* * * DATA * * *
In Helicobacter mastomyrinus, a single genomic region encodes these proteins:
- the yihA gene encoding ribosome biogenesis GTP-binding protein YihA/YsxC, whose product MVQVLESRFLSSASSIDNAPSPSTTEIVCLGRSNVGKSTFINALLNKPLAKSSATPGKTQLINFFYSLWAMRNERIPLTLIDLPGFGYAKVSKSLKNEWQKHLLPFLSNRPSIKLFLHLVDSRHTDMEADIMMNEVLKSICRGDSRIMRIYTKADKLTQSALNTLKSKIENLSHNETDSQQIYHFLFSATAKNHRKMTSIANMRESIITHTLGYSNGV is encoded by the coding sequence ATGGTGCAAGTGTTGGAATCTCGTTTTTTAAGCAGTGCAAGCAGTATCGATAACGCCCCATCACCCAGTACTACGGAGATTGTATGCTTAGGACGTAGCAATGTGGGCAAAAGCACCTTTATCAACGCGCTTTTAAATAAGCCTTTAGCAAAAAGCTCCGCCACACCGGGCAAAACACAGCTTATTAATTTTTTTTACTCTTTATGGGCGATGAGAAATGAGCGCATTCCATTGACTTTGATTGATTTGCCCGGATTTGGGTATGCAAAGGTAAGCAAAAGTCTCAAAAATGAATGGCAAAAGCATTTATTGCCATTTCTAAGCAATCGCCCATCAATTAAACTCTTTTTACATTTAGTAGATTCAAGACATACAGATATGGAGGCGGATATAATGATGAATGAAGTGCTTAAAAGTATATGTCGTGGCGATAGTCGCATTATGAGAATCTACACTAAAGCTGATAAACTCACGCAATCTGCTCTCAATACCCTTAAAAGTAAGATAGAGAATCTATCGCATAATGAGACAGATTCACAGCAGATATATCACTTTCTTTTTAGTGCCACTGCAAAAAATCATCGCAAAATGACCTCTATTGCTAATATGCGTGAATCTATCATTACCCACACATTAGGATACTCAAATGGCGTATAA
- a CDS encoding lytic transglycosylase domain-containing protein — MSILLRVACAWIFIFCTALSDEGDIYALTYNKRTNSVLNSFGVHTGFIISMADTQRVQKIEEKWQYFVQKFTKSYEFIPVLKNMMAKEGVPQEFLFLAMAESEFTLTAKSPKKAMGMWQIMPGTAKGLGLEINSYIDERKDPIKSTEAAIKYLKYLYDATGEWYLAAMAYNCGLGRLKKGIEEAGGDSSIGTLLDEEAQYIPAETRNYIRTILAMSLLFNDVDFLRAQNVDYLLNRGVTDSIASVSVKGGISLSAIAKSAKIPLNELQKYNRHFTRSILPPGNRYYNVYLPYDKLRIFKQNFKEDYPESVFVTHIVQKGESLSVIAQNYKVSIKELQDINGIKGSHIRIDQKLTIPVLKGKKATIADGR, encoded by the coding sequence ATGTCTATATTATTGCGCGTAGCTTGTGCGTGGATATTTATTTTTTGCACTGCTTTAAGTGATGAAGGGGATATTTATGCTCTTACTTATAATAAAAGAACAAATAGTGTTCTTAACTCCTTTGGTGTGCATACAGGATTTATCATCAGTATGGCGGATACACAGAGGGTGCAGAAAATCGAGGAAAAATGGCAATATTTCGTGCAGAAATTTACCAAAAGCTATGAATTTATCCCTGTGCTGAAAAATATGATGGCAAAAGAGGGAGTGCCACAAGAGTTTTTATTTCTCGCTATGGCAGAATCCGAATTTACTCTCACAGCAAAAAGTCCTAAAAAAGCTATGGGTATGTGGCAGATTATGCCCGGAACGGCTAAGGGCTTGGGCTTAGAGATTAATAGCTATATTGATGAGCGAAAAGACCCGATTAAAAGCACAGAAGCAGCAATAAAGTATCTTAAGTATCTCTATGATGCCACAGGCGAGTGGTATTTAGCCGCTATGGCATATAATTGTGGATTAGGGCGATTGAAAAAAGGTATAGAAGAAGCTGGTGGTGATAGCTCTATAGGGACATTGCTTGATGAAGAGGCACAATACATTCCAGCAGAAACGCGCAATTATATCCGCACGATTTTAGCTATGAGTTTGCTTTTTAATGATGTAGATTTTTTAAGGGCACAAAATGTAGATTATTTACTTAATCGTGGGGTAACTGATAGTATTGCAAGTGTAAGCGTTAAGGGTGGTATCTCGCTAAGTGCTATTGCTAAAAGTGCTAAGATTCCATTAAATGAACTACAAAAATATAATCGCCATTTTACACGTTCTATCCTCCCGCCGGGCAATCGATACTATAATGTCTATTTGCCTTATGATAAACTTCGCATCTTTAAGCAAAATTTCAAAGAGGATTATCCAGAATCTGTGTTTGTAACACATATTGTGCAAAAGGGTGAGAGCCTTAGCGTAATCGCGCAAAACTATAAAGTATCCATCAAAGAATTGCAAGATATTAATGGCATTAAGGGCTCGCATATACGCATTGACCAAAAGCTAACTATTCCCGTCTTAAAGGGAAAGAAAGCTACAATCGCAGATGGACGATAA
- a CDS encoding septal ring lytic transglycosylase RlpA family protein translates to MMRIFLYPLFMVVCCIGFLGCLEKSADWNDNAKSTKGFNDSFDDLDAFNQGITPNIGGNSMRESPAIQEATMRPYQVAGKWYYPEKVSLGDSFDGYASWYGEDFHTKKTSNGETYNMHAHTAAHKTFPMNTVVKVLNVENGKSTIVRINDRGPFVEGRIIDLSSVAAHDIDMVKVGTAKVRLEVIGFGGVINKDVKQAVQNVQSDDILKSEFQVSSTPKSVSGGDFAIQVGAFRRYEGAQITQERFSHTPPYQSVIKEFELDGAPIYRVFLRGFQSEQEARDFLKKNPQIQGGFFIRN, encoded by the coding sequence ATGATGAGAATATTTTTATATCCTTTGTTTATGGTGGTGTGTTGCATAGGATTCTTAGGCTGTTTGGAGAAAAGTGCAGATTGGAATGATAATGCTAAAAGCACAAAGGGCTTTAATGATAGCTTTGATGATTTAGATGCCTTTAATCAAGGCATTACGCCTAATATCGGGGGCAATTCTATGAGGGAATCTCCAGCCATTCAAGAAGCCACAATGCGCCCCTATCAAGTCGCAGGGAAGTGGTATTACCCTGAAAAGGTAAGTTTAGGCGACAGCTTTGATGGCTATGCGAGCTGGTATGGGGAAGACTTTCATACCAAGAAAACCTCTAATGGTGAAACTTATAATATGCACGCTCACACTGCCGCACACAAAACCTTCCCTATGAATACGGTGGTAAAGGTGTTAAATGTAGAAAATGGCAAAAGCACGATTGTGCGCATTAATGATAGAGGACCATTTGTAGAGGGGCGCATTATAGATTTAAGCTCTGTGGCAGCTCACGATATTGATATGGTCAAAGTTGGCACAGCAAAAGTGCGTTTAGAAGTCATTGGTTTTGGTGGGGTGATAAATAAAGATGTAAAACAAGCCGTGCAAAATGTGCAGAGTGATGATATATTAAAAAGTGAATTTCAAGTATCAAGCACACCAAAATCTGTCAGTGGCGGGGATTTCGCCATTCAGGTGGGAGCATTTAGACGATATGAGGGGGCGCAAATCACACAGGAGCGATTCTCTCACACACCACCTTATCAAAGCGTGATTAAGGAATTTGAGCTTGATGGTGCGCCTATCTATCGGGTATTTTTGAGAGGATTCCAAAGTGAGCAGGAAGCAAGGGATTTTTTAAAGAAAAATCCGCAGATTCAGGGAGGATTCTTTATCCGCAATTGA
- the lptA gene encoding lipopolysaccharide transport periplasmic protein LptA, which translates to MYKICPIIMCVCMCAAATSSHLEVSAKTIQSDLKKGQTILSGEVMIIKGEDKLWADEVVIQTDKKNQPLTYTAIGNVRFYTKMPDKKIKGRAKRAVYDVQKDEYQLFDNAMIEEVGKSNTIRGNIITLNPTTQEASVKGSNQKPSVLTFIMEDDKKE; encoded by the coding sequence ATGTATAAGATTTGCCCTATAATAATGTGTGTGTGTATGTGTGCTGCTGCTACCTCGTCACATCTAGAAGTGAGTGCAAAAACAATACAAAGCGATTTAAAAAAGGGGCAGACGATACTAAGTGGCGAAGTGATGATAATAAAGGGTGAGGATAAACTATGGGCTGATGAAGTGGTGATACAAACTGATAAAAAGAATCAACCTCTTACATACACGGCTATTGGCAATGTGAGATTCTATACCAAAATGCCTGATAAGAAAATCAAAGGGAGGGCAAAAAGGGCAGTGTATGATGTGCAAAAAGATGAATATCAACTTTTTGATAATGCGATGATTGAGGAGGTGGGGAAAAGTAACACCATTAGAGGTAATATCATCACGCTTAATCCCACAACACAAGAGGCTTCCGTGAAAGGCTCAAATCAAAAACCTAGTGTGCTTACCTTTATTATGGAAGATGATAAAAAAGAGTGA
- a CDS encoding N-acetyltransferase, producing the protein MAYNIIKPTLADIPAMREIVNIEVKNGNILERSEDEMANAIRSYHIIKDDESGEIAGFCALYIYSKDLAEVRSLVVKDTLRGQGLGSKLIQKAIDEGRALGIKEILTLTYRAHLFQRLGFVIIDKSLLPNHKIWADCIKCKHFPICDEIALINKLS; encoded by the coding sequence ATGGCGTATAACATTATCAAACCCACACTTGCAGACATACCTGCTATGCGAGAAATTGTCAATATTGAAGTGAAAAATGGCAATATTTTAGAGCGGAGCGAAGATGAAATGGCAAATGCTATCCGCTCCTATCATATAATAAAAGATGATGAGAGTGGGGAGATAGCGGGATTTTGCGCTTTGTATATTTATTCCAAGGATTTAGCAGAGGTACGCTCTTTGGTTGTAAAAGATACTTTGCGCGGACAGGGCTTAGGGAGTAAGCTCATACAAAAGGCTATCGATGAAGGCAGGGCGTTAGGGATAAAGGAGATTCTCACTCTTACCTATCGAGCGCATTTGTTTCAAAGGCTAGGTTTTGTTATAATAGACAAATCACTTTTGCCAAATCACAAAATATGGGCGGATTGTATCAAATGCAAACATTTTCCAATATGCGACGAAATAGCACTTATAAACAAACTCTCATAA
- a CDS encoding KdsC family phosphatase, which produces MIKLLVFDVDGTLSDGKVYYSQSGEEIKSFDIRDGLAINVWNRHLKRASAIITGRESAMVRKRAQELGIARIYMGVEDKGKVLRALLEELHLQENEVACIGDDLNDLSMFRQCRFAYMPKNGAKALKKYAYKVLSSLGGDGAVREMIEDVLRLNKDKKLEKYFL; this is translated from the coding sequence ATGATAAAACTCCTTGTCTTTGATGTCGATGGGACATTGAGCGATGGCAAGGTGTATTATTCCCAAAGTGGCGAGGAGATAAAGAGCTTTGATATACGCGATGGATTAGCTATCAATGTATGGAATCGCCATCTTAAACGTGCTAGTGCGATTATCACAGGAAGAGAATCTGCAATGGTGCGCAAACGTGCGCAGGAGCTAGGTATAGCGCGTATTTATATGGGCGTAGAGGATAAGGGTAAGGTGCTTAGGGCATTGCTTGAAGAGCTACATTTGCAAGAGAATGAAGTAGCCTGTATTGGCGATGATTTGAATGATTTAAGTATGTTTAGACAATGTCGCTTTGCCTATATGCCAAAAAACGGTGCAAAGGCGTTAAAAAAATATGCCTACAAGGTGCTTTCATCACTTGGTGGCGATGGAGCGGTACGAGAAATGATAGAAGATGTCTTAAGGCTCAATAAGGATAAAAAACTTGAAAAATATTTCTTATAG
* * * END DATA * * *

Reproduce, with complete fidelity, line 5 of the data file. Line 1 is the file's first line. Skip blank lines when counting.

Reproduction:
- the lptA gene encoding lipopolysaccharide transport periplasmic protein LptA, which translates to MYKICPIIMCVCMCAAATSSHLEVSAKTIQSDLKKGQTILSGEVMIIKGEDKLWADEVVIQTDKKNQPLTYTAIGNVRFYTKMPDKKIKGRAKRAVYDVQKDEYQLFDNAMIEEVGKSNTIRGNIITLNPTTQEASVKGSNQKPSVLTFIMEDDKKE; encoded by the coding sequence ATGTATAAGATTTGCCCTATAATAATGTGTGTGTGTATGTGTGCTGCTGCTACCTCGTCACATCTAGAAGTGAGTGCAAAAACAATACAAAGCGATTTAAAAAAGGGGCAGACGATACTAAGTGGCGAAGTGATGATAATAAAGGGTGAGGATAAACTATGGGCTGATGAAGTGGTGATACAAACTGATAAAAAGAATCAACCTCTTACATACACGGCTATTGGCAATGTGAGATTCTATACCAAAATGCCTGATAAGAAAATCAAAGGGAGGGCAAAAAGGGCAGTGTATGATGTGCAAAAAGATGAATATCAACTTTTTGATAATGCGATGATTGAGGAGGTGGGGAAAAGTAACACCATTAGAGGTAATATCATCACGCTTAATCCCACAACACAAGAGGCTTCCGTGAAAGGCTCAAATCAAAAACCTAGTGTGCTTACCTTTATTATGGAAGATGATAAAAAAGAGTGA